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Pulse-Jet Baghouse Optimization in WTE: Meeting the Challenges of the Future

[+] Author Affiliations
Jeff Ladwig, Robin Linton

GE Energy, Kansas City, MO

Paper No. NAWTEC13-3165, pp. 157-161; 5 pages
doi:10.1115/NAWTEC13-3165
From:
  • 13th Annual North American Waste-to-Energy Conference
  • 13th North American Waste-to-Energy Conference
  • Orlando, Florida, USA, May 23–25, 2005
  • Conference Sponsors: Solid Waste Processing Division
  • ISBN: 0-7918-3756-4
  • Copyright © 2005 by ASME

abstract

Like many coal-fired power plants today, the waste-to-energy (WTE) industry is faced with a number of challenges including the need to maximize plant output, lower outlet emissions and increase plant efficiencies. Within WTE, there’s also been a move from reverse-air baghouses to pulse-jet collectors due to lower initial capital costs and the ability to operate pulse-jet collectors at higher air-to-cloth ratios (3–4:1), allowing for a smaller housing footprint. However, the majority of today’s pulse-jet collectors utilize an off-line cleaning mode where modules are taken out of service and pulsed to lower the differential pressure. There are inherent advantages in switching from an off-line cleaning mode to an on-line cleaning mode. This paper discusses the idea of using the fabric filter as a damper and stabilizing draft through the baghouse and boiler. It also outlines the use of pleated filter element (PFE) technology to address increased production concerns, and the need for lower outlet emissions.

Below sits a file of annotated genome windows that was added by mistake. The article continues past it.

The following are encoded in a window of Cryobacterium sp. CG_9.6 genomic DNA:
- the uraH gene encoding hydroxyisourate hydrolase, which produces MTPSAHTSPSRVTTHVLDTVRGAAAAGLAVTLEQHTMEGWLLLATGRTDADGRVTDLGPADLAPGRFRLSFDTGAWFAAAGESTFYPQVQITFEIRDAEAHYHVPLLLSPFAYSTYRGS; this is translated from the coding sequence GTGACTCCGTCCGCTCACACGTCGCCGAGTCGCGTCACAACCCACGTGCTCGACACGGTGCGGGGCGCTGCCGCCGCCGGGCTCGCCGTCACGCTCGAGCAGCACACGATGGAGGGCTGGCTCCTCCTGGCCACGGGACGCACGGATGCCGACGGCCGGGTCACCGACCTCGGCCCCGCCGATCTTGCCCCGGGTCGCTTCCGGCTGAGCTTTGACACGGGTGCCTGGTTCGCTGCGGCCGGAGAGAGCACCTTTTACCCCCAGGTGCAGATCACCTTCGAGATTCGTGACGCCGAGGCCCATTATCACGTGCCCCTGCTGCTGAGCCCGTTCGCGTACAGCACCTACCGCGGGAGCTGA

Copyright © 2005 by ASME

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